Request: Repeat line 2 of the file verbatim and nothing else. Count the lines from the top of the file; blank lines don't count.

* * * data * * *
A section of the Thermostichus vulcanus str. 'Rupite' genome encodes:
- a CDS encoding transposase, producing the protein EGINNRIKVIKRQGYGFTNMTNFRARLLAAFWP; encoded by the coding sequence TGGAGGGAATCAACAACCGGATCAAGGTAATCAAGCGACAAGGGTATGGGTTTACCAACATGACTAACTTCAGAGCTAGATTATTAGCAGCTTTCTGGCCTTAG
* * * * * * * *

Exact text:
- a CDS encoding transposase, producing the protein EGINNRIKVIKRQGYGFTNMTNFRARLLAAFWP; encoded by the coding sequence TGGAGGGAATCAACAACCGGATCAAGGTAATCAAGCGACAAGGGTATGGGTTTACCAACATGACTAACTTCAGAGCTAGATTATTAGCAGCTTTCTGGCCTTAG